Light it up.

This project started a few years ago. I was working late on a project at Gravitytank and I went up on the roof to take a break. I am not sure what I was thinking about at the time (probably hot sauce or baby diapers or something similar), but I had a sort of vision of a glowing ball of light suspended in a ring.

In my mind, it would be able to pivot 3600 spherically while glowing and projecting a beam. It was a really cool image, and I went back to the shop and sketched it out, and went back to work. Over the next few days, I sought out some help from my coworker Seth M. and a few others and ordered some stuff and tried to make it. I got pretty close. I refined that a bit further, and put it in the Guerilla Truck Show. I organized a show called Nights&Weekends made up of my coworkers and the projects they did outside of work. These are some talented people, and the show was cool. Then it sat at home getting beat up and spilled on and I haven’t gotten back to it until I was presented with an opportunity to use it in a class as a project. And here we are.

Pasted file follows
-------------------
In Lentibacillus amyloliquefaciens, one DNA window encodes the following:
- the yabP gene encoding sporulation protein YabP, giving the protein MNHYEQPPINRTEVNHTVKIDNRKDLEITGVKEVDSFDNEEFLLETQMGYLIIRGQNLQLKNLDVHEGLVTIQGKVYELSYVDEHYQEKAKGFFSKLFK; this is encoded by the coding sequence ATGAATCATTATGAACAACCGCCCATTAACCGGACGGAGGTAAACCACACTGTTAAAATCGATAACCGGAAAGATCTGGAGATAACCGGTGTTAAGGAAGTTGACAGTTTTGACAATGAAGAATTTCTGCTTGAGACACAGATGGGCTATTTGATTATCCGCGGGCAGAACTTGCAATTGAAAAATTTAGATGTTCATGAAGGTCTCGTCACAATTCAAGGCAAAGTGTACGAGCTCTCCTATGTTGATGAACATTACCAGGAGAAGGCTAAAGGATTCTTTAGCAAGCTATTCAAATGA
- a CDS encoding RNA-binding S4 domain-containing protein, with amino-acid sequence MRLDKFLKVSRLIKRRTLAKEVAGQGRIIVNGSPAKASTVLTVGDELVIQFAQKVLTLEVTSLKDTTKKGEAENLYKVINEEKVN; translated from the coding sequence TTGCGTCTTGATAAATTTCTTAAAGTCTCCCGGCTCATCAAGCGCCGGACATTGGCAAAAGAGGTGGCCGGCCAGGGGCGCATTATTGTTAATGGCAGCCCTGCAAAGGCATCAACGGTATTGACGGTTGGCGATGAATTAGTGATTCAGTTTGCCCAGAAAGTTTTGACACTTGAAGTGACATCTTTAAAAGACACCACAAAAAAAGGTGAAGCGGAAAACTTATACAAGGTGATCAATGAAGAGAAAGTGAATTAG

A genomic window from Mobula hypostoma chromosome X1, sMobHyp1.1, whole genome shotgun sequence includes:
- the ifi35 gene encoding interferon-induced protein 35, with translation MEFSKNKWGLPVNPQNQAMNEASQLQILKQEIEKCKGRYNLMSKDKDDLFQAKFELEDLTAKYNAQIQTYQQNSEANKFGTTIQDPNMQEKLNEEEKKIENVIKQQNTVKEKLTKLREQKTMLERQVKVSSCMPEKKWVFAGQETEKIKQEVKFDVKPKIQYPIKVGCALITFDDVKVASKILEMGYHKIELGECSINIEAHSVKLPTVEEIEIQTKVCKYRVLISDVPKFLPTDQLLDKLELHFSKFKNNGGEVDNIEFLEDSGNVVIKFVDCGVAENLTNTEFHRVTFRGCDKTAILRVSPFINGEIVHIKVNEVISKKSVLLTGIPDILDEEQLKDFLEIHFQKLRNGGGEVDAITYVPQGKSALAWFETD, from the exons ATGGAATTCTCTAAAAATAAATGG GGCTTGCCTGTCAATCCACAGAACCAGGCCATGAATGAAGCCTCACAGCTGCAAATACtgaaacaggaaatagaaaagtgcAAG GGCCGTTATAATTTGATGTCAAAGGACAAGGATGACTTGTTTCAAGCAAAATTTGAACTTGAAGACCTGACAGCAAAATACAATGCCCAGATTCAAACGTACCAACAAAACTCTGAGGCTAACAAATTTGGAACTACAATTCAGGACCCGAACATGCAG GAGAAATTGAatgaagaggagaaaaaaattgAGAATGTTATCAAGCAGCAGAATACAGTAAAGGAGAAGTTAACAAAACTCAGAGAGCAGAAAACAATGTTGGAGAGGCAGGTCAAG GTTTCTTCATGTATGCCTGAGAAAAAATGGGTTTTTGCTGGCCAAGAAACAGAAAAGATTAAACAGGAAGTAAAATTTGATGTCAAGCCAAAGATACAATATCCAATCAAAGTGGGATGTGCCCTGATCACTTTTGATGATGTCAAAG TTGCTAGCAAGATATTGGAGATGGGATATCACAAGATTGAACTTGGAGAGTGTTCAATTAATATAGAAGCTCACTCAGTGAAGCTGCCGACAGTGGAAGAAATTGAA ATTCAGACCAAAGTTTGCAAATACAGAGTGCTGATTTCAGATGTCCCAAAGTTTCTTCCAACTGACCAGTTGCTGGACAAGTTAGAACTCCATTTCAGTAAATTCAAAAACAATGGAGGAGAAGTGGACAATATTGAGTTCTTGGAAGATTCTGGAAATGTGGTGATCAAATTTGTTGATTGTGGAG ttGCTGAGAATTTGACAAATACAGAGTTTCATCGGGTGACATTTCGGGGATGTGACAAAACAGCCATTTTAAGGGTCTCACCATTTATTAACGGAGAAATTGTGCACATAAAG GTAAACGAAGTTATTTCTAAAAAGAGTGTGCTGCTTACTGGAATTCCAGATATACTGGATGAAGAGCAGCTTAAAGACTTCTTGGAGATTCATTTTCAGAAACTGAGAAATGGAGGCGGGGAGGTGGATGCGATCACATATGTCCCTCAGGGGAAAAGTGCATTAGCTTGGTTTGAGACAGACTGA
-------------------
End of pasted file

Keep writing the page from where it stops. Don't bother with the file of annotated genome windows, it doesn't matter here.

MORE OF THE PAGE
Let’s talk design. This lamp is about magic. The magic of interface and the magic technology can provide. I am fond of telling people, "There is no magic," but that refers to process and what you can do, not to the pleasure of something that is not immediately self evident.  What I want to create is a beautiful object that functions well, sure, but I want it to be a pleasure to use. I want you to want to use it. I just have to figure out how to get there. 

 First, I need to refine some shapes and think about the function. Right now, I know that the pole needs to be refined further. Also, the ball is too heavy (a solid 3” acrylic ball when it should really be hollow and probably glass) so the base is wrong- too heavy, too tall, and too narrow. There is also some material exploration to do. I like the honesty of material without an applied finish. In some cases it is required. For example the vertical adjustment works because the friction between brass and stainless steel is sufficient to hold the lamp in place. In the lateral adjustment, the friction is a hindrance. Also, the base is a huge piece of chrome-molly steel so rust will happen. Functionally, and thinking about the pole, I never built a charger for it. Right now, if I want to charge the batteries, I have to disassemble it. That was a product of the timeline, but it needs to be addressed. It may end up in the base, but maybe not. I definitely need to think through how it goes in and out of the charger and how it is presented to the user. I also want to see what I can do with the light. Temperature and intensity are still up in the air. That’s a lot to do, and I am sure it isn’t all the minutia that will find it’s way into the final product. The only thing to do now is get started.